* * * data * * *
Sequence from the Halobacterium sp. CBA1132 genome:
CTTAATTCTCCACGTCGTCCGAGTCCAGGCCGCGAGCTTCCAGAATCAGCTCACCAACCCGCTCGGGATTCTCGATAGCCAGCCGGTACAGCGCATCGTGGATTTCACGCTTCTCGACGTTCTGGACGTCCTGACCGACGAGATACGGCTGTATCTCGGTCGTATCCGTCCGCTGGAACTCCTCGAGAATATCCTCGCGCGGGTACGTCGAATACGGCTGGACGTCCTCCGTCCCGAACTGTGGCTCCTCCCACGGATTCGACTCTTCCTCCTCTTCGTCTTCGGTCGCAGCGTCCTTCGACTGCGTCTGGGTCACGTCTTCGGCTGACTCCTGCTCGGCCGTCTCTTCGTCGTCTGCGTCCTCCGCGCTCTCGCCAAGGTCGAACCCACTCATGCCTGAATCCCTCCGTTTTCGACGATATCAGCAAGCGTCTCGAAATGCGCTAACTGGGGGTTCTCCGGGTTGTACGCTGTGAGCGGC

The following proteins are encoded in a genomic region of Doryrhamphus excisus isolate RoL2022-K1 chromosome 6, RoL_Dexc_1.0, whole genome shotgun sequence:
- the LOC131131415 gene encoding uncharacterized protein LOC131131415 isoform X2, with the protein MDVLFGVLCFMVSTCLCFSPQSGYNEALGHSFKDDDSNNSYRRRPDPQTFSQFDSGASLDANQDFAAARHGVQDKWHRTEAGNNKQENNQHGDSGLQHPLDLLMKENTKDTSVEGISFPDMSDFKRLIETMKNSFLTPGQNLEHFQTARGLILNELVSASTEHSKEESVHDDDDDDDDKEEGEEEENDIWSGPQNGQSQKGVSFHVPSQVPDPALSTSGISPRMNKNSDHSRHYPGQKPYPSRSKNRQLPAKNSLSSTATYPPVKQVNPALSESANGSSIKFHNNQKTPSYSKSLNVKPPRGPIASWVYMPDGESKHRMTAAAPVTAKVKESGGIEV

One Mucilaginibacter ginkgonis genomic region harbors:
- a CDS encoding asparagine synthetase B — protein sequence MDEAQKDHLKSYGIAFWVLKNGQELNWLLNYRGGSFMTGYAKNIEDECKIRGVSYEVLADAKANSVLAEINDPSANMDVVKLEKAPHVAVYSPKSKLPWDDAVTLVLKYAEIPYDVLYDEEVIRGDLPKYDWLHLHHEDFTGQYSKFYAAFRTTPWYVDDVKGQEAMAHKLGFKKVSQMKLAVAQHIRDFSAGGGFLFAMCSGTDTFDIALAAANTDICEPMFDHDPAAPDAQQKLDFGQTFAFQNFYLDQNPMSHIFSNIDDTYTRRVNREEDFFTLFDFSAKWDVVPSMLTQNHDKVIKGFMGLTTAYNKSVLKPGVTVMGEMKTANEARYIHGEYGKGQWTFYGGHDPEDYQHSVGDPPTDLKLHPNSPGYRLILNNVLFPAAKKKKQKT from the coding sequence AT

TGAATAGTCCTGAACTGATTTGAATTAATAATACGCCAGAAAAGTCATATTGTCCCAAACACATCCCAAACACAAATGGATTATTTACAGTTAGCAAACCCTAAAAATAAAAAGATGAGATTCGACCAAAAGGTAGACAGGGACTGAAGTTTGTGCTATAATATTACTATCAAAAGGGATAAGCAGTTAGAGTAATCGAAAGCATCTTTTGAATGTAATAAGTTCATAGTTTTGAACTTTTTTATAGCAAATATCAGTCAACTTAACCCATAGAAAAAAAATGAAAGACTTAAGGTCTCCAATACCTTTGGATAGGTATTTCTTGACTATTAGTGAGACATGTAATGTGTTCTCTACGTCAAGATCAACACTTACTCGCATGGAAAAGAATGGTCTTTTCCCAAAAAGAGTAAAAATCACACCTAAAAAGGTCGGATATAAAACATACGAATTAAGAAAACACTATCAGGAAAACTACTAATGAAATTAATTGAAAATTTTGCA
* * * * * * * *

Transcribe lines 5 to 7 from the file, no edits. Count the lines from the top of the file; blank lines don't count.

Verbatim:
One Mucilaginibacter ginkgonis genomic region harbors:
- a CDS encoding asparagine synthetase B — protein sequence MDEAQKDHLKSYGIAFWVLKNGQELNWLLNYRGGSFMTGYAKNIEDECKIRGVSYEVLADAKANSVLAEINDPSANMDVVKLEKAPHVAVYSPKSKLPWDDAVTLVLKYAEIPYDVLYDEEVIRGDLPKYDWLHLHHEDFTGQYSKFYAAFRTTPWYVDDVKGQEAMAHKLGFKKVSQMKLAVAQHIRDFSAGGGFLFAMCSGTDTFDIALAAANTDICEPMFDHDPAAPDAQQKLDFGQTFAFQNFYLDQNPMSHIFSNIDDTYTRRVNREEDFFTLFDFSAKWDVVPSMLTQNHDKVIKGFMGLTTAYNKSVLKPGVTVMGEMKTANEARYIHGEYGKGQWTFYGGHDPEDYQHSVGDPPTDLKLHPNSPGYRLILNNVLFPAAKKKKQKT from the coding sequence AT

TGAATAGTCCTGAACTGATTTGAATTAATAATACGCCAGAAAAGTCATATTGTCCCAAACACATCCCAAACACAAATGGATTATTTACAGTTAGCAAACCCTAAAAATAAAAAGATGAGATTCGACCAAAAGGTAGACAGGGACTGAAGTTTGTGCTATAATATTACTATCAAAAGGGATAAGCAGTTAGAGTAATCGAAAGCATCTTTTGAATGTAATAAGTTCATAGTTTTGAACTTTTTTATAGCAAATATCAGTCAACTTAACCCATAGAAAAAAAATGAAAGACTTAAGGTCTCCAATACCTTTGGATAGGTATTTCTTGACTATTAGTGAGACATGTAATGTGTTCTCTACGTCAAGATCAACACTTACTCGCATGGAAAAGAATGGTCTTTTCCCAAAAAGAGTAAAAATCACACCTAAAAAGGTCGGATATAAAACATACGAATTAAGAAAACACTATCAGGAAAACTACTAATGAAATTAATTGAAAATTTTGCA